Welcome to my Benko’s Opening (A00) game with BobbyFisher!
On this page I have posted one my chess games in which I played the White side of the Benko’s Opening.
This game transposes into a reversed Benko Gambit and demonstrates why I like to play the reversed Benko Gambit when I can. I outplayed my opponent in the opening and went up a Knight and two pawns. I blundered by grabbing a third pawn and my opponent caught my mistake. I had to sacrifice a Rook in order to get out of checkmate and that left me with a Knight and 3 pawns versus a Rook. A grandmaster may know how to win this kind of endgame but I didn’t and had to settle for a draw. The ratings listed below are for each player at the end of the game. This is not the Bobby Fisher that won the world chess championship back in the 1970’s, but a player who is using that handle.
[Event “Game 402718”]
[Site “Stan’s NetChess”]
1. g3 d5 2. Bg2 e5 3. d3 d4 4. c4 c5 5. b4 cxb4 6. a3 bxa3 7. Bxa3 Bxa3 8. Rxa3 Nf6 9. Nd2 Nc6 10. Ngf3 O-O 11. O-O a5 12. Qb3 Re8 13. Ne1 Be6 14. Qxb7 Qd6 15. Nc2 Reb8 16. Qxc6 Qxc6 17. Bxc6 Ra7 18. Rfa1 Ra6 19. Bb5 Ra7 20. Rxa5 Rxa5 21. Rxa5 Ne8 22. Bxe8 Rxe8 23. Rxe5 Rd8 24. Nf3 Ra8 25. Ncxd4 Bh3 26. Re8+ Rxe8 27. Ng5 Bg4 28. e3 f6 29. Ngf3 Bxf3 30. Nxf3 Rd8 31. d4 g5 32. h4 gxh4 33. Nxh4 Ra8 34. c5 Kg7 35. c6 Rd8 36. Kg2 Kf7 37. Nf3 Ke7 38. e4 Kd6 39. d5 f5 40. exf5 Kxd5 41. Ng5 Kxc6 42. Nxh7 Rh8 43. Ng5 Rh5 44. f4 Rh6 45. g4 Kd5 46. Kg3 Rf6 1/2-1/2
Stan’s Net Chess
Game Played 19 June 2007 to 21 August 2007
White: Mike Serovey (2140) Black: BobbyFisher (1881)
1. g3 d5 2. Bg2 e5 3. d3 d4 4. c4 c5
This game stated off as a reversed Modern defense and quickly transposed into a reversed Benoni defense. My next move makes it a reversed Benko Gambit.
5. b4 cxb4 6. a3 bxa3 7. Bxa3 Bxa3 8. Rxa3 Nf6 9. Nd2 Nc6 10. Ngf3 O-O 11. O-O a5
I now have the setup that I wanted and can begin my my queenside attack. Black’s last move surprised me a little and I was a little concerned about that passed pawn. Pal Benko once stated that I should gain 3 tempi for my gambit pawn. Otherwise, the sacrifice is unsound. It doesn’t look like I got my 3 tempi here but I am not worried about it.
12. Qb3 Re8 13. Ne1 Be6?
Black needed to develop his Bishop, but should have protected his b pawn first. I was surprised that I got my gambit pawn back so easily. Note that the capture of the pawn at b7 leaves the Knight at c6 under protected.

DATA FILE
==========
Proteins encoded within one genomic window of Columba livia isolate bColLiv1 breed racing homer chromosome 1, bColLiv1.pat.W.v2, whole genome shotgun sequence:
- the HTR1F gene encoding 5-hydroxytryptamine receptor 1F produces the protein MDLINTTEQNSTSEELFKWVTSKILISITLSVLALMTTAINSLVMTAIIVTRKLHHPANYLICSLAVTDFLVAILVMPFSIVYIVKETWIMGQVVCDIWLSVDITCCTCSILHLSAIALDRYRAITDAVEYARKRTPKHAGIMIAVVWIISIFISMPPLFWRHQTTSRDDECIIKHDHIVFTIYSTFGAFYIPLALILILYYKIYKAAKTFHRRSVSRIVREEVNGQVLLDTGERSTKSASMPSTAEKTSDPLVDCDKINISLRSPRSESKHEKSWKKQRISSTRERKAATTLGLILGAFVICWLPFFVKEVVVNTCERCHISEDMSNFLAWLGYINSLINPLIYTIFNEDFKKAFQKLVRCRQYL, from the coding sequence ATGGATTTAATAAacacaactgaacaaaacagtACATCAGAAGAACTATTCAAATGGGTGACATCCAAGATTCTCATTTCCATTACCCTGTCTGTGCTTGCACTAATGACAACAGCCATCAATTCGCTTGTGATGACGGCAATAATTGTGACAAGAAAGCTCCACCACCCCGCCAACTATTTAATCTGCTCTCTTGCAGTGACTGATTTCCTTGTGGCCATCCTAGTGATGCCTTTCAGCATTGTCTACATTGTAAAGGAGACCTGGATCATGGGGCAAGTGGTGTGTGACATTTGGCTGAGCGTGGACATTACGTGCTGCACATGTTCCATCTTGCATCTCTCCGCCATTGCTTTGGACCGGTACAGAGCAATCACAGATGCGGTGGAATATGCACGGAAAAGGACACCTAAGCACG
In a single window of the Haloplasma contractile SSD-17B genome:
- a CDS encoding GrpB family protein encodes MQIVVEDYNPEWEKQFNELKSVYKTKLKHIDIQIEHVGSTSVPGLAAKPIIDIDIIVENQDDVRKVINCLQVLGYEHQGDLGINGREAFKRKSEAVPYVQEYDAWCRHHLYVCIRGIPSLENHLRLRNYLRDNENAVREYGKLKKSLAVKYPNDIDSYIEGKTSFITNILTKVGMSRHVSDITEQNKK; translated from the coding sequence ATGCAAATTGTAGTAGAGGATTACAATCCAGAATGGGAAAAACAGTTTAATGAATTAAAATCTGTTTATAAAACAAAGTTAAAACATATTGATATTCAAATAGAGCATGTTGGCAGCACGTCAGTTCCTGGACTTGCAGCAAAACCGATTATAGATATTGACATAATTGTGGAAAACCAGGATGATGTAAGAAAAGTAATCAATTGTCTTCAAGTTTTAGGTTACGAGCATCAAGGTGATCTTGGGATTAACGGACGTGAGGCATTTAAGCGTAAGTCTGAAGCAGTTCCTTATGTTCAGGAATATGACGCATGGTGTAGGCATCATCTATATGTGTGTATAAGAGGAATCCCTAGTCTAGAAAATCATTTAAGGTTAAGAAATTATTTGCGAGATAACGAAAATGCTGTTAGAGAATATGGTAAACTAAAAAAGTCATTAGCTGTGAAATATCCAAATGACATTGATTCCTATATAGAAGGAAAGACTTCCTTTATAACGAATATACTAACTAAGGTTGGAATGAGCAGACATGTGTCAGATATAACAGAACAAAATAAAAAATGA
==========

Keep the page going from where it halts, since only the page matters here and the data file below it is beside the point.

14. Qxb7 Qd6 15. Nc2 Reb8??
This is my opponent’s second mistake and first outright blunder.
16. Qxc6 Qxc6 17. Bxc6 Ra7
If instead of 17… Ra7 Black had played 17… Ra6 I would have moved my Bishop to b5 in order to keep the Black Rook off b2. Black wasted a move by playing the Rook to a7 and then a6. Soon the Black a pawn will fall and Black will have to deal with the passed White c pawn.
18. Rfa1 Ra6 19. Bb5 Ra7 20. Rxa5 Rxa5 21. Rxa5 Ne8
I am tempted to give Black’s last move a question mark. I am assuming that he planned to put it on c7 next to attack my Bishop at b5. However, capturing the Knight now leaves the pawn at e5 unprotected and when the e pawn falls the d pawn will be unprotected. So, naturally I captured the Knight now. After the capture on e8 moving the Black Rook to b2 doesn’t work because Ba4 protects the Knight on c2 and threatens checkmate. White can then move his knights off the second rank and be OK up another Knight.
22. Bxe8 Rxe8 23. Rxe5 Rd8 24. Nf3 Ra8!
Here is where I blundered. I figured up a Knight and 3 pawns I would have an easy win. I grabbed the unprotected pawn at d4 and several hours later, while lying in bed trying to sleep, I realized that taking that third pawn was a blunder. Bh3 cuts off my King’s escape square and threatens checkmate. The only way out of mate is to sacrifice the Rook! Suddenly, I no longer have an easily won endgame! What I should have played here was 25. Kg2 preventing 25… Bh3 and then I can take the pawn at d4.
25. Ncxd4?? Bh3!! 26. Re8+ Rxe8 27. Ng5 Bg4 28. e3 f6
Here is another point in the game where I moved a little too quickly. After 29. Ngf3 Bh3 creates all kind of problems for me. After 29. h3 fxg5 30. hxg4 both sides have doubled pawns. However, after 29. h3 Bc8! 30. Ngf3 the pawn at h3 falls. Still, the White King now has an escape square at h2. I got lucky when Black took the Knight at f3 and let me get his Bishop off the board!
29. Ngf3 Bxf3? 30. Nxf3 Rd8 31. d4 g5 32. h4
I now consider 32 h3 to be a better move. Capturing on h4 left Black with isolated pawns. Better would have been 32… g4 followed by f5.
gxh4 33. Nxh4 Ra8 34. c5 Kg7 35. c6?!
I read somewhere that passed pawns must be pushed. However, this turned out to be a mistake because I couldn’t support the c and d pawns and they fell. Luckily, I was able to trade them for Black’s two remaining pawns.
Rd8 36. Kg2 Kf7 37. Nf3 Ke7 38. e4 Kd6 39. d5 f5!
I should have taken more time to look at this position. Interesting is 40. Ng5 threatening Nf7 forking the Black King and Rook. Black’s best move then would probably be 40… Rg8. Again, I got lucky that I was able to get all of Black’s pawns off the board and keep three of mine, even if one was doubled.
40. exf5 Kxd5 41. Ng5 Kxc6 42. Nxh7 Rh8 43. Ng5 Rh5
Black wants to win the pawn at f5. However, White has some moves that save the pawns and Knight. However, Black does manage to keep me from advancing my pawn on f5.
44. f4 Rh6 45. g4 Kd5 46. Kg3 Rf6 1/2-1/2
As long as Black keeps his Rook in front of my f pawns I cannot advance the pawns at f5 and g4. So, I asked for and got a draw. I really did not like giving up a draw to someone rated almost 300 points below me! If I had not blundered away a Rook I would have won this game easily!